Icon Marco Van Basten Wants to Change Our Game!

Icon Marco Van Basten Wants to Change Our Game!

Marco Van Basten – the Technical Director of FIFA wants to change our game by suggesting some rule changes. We take look at a few of them and how they could potential develop the game…..or in fact just create a whole new game!?

Abolish Offside

This is going to be a huge no from me and I will explain why. Once you remove offside – you force the game close to the goal and it descends into launching the ball close to the gaol and a series of goal mouth scrambles. The beauty of the offside is it forces teams to be creative in order to break it – but it also, highlights the intelligent defending of the goal and the space behind the defense.

You only have to look at Barcelona in their prime when they would play the ball forwards and backwards – breaking lines and pulling players out of position in order to attack the space in behind the defenders.

Shoot-out instead of extension

The MLS used to employ the style suggested. Each team has 5 people attempt to attack a goal from 25 meters out with a set time limit. The player has to decide when to dribble, shoot, take round the goalkeeper etc and it more closely relates to the game of a 1v1 on goal. Penalty shoot-outs already bring a lot of drama and excitement so they would be tough to beat, but I for one would like to see some of the worlds best players perform these as a trial. I’m sure they would result in some very creative and brilliant goals.

More than three changes

At the youth level in the US – this already happens and is a great way to ensure lots of playing time, while having coachable time directly with individuals during the game.

Enabling teams the teams to have larger amounts of substitutes will ensure that there are more fresh legs on the field more often. Surely that would reduce the amount of late goals and drama that are often a result of tired legs or lapses in concentration due to mental fatigue. I’m all for it reducing the amount of injuries but you have to consider that it would reduce the drama and certainly increase the amount of stoppages in a game to make all the substitutions!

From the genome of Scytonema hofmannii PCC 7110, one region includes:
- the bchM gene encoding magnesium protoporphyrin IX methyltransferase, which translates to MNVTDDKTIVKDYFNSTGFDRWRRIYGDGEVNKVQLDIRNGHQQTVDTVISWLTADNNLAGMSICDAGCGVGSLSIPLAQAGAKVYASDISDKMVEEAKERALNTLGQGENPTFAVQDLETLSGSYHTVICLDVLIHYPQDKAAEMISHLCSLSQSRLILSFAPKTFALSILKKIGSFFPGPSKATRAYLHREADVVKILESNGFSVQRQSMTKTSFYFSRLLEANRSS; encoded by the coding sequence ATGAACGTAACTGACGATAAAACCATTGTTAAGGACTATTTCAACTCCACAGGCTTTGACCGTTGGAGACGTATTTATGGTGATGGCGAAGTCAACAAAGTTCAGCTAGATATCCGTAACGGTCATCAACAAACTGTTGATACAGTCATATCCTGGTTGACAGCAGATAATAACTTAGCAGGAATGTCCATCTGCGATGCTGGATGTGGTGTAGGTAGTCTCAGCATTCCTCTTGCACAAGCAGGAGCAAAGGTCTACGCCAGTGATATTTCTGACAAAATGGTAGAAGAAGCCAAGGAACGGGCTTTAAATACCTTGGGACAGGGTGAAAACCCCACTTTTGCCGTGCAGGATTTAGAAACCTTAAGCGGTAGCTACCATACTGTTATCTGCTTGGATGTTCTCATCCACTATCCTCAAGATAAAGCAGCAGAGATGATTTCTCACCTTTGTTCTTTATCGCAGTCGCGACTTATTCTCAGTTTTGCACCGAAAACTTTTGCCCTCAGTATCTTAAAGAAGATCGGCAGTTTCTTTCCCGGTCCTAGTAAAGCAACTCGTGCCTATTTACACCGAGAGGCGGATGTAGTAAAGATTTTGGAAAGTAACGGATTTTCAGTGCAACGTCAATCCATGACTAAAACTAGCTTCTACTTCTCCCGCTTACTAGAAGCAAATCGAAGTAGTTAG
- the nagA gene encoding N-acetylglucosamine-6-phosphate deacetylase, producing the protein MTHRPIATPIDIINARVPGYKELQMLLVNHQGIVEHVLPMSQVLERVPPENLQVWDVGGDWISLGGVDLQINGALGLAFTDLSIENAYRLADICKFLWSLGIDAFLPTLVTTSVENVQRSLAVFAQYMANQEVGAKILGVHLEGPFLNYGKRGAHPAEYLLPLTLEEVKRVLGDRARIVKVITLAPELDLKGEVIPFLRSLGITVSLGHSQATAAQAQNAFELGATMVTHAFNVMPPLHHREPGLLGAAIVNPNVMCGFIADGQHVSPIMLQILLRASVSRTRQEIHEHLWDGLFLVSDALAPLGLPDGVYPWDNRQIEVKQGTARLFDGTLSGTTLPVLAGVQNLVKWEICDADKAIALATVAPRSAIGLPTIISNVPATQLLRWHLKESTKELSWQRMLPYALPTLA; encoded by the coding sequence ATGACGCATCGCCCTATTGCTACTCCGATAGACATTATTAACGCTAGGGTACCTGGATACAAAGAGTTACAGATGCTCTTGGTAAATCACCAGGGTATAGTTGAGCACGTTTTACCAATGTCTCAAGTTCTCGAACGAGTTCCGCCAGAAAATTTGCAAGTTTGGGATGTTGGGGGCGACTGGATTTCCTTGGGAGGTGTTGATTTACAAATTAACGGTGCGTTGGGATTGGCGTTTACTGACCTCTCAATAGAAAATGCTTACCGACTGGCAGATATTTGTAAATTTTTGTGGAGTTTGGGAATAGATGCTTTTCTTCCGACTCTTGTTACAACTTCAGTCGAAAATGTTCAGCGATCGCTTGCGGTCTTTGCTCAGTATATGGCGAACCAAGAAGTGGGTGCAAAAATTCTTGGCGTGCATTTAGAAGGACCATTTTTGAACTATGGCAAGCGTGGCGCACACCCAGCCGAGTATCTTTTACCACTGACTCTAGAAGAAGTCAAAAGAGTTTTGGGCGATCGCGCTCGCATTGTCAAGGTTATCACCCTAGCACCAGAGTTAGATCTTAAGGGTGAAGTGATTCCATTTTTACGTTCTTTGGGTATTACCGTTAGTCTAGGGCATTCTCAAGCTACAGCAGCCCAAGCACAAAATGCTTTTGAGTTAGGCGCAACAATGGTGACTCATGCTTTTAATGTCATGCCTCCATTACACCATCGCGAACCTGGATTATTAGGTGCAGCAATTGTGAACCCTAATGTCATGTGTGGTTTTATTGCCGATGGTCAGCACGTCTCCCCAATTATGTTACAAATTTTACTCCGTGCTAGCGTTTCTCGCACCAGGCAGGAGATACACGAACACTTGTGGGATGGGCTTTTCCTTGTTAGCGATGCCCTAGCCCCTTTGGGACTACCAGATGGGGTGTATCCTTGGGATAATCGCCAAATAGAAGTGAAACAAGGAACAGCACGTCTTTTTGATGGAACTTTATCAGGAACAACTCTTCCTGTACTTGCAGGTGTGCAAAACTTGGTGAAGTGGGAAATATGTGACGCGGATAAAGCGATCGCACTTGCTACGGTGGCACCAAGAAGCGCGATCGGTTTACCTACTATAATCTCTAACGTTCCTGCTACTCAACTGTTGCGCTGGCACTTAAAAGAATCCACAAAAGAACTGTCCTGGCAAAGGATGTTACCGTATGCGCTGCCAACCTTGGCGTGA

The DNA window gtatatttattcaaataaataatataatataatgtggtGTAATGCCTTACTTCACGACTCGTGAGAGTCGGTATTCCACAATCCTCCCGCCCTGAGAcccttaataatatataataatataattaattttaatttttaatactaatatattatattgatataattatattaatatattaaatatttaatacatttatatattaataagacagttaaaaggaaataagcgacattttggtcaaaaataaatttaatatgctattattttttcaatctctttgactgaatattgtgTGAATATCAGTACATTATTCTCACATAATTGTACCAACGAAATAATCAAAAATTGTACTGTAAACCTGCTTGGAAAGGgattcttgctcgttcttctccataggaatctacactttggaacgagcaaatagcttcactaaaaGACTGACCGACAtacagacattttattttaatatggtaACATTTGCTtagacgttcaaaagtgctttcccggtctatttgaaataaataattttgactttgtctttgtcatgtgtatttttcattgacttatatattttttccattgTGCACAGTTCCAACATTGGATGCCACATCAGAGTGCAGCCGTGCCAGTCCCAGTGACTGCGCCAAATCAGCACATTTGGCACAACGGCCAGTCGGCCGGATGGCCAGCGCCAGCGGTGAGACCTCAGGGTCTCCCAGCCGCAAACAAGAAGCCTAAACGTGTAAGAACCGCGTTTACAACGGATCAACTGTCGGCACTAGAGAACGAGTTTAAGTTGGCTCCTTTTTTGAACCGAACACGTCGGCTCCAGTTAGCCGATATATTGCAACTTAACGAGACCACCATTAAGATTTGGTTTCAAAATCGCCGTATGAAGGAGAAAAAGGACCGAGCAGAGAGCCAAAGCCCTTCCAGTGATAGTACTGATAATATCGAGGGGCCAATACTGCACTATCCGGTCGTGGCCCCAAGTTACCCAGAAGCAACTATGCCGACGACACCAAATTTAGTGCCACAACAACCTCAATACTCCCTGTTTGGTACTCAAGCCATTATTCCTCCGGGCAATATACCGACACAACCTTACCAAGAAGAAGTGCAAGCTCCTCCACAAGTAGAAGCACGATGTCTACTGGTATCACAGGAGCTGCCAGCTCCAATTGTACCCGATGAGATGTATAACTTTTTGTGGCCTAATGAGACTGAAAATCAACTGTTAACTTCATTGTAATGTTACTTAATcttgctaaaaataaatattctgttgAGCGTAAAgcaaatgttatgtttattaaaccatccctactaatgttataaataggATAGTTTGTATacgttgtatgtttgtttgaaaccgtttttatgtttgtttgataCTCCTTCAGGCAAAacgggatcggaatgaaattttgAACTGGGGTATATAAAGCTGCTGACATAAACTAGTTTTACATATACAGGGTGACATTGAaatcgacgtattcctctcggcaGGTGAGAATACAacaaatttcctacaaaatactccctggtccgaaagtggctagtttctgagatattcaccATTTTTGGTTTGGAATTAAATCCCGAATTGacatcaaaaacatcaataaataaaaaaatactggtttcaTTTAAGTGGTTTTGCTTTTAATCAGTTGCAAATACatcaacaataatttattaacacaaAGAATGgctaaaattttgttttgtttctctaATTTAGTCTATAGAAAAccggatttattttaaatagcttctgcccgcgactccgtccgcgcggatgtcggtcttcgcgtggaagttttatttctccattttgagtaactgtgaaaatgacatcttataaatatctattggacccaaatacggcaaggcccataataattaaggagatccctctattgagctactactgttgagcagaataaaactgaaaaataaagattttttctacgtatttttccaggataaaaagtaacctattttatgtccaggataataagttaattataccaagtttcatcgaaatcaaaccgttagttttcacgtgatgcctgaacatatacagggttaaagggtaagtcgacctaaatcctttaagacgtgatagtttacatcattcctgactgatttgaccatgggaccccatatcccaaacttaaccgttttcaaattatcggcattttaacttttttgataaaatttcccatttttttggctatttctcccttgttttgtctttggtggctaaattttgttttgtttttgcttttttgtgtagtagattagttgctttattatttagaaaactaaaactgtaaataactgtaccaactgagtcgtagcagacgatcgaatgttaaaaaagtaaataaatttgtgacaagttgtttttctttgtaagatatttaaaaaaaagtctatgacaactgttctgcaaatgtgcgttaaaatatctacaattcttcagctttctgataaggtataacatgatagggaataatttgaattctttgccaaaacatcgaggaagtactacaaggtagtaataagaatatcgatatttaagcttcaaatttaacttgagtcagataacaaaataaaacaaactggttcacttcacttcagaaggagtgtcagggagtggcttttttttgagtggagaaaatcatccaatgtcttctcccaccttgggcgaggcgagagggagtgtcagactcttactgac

Prevent the formation of packs

Take a lesson from Rugby – the referee speaks only with the captains and they have to ensure that their team displays the correct behavior. You only have to look at the level of respect that the rugby players have for the ref and compare it to our game and you will notice an abyss of difference between the two. Frankly, it is embarrassing how teams behave and as role models they are only showing the young players that watch the game that it is acceptable behavior!

Maximum number of fouls

This falls in line with the basketball system where players ‘foul-out’ of the game if they commit a certain amount of fouls. There certainly are arguments for removing persistent offenders of fouls but it is hard enough job for the referee to distinguish every single foul…now we are asking them to keep tally’s of it too. To keep track of this you will have to increase the number of referees officiating a game. The current system works and I would suggest keeping it that way.

Less mandatory games per year

The age old debate – are teams and players playing too much. At the youth level it is important to monitor this and ensure that the players are not simply run into the ground with the amount of games they play. I would argue the same for the professional game – the big stumbling block is that it is an entertainment medium in high demand (in most places around the world). So, while the coaches and players push for it – the business people attached to club would simply see it as lost revenue and it is big business so will this change….I fear not.

In conclusion – please follow your own mantra “For the Good of the Game”!

 

Submit a Comment

Your email address will not be published. Required fields are marked *

You may use these HTML tags and attributes: <a href="" title=""> <abbr title=""> <acronym title=""> <b> <blockquote cite=""> <cite> <code> <del datetime=""> <em> <i> <q cite=""> <s> <strike> <strong>